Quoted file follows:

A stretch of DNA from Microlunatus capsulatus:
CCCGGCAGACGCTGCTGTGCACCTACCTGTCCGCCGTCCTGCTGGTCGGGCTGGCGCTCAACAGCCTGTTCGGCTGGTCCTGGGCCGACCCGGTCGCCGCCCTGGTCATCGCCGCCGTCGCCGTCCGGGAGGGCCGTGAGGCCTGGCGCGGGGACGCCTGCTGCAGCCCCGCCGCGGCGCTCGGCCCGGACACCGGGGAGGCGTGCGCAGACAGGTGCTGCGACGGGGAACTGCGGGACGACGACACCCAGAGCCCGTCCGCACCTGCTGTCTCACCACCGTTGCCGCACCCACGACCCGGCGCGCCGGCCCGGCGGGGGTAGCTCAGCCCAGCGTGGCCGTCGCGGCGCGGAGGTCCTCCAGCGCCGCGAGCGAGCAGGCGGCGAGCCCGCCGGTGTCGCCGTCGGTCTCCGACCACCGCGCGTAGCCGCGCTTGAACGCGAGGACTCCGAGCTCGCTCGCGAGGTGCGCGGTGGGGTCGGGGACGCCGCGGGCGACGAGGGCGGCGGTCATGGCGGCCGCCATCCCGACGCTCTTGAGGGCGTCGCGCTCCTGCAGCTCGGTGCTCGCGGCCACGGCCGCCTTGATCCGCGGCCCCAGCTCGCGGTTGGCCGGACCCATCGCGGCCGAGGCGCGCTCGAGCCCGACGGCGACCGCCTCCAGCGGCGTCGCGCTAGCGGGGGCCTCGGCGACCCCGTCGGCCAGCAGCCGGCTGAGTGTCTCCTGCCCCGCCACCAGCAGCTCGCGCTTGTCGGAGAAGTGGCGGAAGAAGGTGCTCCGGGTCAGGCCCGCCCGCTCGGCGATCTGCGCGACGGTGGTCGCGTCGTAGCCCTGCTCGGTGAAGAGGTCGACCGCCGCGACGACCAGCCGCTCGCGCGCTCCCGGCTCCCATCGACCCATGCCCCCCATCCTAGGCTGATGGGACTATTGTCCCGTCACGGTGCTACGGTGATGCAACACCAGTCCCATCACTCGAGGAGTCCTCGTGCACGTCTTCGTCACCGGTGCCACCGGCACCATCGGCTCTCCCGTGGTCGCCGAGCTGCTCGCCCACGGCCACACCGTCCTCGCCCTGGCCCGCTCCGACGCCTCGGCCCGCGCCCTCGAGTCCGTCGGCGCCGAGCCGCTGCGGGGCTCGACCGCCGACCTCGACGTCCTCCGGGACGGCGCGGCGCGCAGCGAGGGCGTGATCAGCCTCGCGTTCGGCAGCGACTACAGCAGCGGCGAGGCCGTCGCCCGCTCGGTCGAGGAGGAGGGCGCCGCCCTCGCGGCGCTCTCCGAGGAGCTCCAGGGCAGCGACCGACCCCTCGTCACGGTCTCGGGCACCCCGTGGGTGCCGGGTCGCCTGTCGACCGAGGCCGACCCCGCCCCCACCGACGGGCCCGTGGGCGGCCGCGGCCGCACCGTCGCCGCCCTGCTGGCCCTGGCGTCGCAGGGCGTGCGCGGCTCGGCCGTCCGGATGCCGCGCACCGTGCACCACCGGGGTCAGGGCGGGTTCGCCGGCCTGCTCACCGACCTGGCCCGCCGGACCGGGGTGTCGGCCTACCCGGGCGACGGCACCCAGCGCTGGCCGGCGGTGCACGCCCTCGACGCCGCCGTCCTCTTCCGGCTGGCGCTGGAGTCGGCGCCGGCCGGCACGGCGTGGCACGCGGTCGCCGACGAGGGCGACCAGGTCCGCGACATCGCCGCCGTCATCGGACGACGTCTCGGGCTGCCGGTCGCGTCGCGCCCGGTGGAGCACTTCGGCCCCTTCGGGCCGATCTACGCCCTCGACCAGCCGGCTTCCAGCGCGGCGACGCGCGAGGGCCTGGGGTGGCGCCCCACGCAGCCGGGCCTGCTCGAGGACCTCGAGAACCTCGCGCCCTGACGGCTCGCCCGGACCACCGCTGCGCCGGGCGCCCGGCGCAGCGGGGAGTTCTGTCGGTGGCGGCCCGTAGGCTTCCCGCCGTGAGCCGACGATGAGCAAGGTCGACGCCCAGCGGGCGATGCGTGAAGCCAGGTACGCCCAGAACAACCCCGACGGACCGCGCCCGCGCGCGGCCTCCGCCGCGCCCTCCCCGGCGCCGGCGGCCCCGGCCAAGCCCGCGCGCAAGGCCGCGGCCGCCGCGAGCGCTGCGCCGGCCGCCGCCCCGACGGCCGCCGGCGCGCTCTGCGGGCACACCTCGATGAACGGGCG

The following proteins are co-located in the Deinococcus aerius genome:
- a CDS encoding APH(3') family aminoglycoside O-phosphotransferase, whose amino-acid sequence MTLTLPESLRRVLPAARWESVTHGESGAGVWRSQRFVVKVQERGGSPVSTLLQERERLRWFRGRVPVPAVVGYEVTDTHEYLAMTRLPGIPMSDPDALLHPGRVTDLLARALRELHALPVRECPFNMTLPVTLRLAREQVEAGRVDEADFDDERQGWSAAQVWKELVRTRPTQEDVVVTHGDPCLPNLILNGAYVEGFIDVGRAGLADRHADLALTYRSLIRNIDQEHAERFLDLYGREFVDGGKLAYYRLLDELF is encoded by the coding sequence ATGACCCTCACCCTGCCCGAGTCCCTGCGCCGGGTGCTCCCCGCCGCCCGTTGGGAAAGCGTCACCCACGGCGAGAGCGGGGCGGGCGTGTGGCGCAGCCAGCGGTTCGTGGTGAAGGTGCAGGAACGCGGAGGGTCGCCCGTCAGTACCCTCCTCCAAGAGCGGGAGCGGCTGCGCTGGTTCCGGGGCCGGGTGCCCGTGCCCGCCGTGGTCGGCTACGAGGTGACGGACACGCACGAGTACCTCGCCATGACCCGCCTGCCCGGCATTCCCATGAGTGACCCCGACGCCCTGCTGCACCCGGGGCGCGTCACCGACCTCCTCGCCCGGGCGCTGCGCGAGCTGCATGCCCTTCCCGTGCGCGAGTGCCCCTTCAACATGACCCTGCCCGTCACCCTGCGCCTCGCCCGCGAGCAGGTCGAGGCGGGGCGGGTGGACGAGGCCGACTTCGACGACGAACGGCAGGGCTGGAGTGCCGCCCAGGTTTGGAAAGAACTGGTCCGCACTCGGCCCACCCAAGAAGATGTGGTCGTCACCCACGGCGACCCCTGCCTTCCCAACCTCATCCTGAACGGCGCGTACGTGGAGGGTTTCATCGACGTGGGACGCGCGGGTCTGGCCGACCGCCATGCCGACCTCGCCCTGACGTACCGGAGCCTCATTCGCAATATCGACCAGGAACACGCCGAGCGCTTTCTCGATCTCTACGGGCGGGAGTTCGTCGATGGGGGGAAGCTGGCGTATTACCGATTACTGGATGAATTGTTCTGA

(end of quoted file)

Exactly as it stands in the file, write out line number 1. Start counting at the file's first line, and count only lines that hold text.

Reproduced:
A stretch of DNA from Microlunatus capsulatus: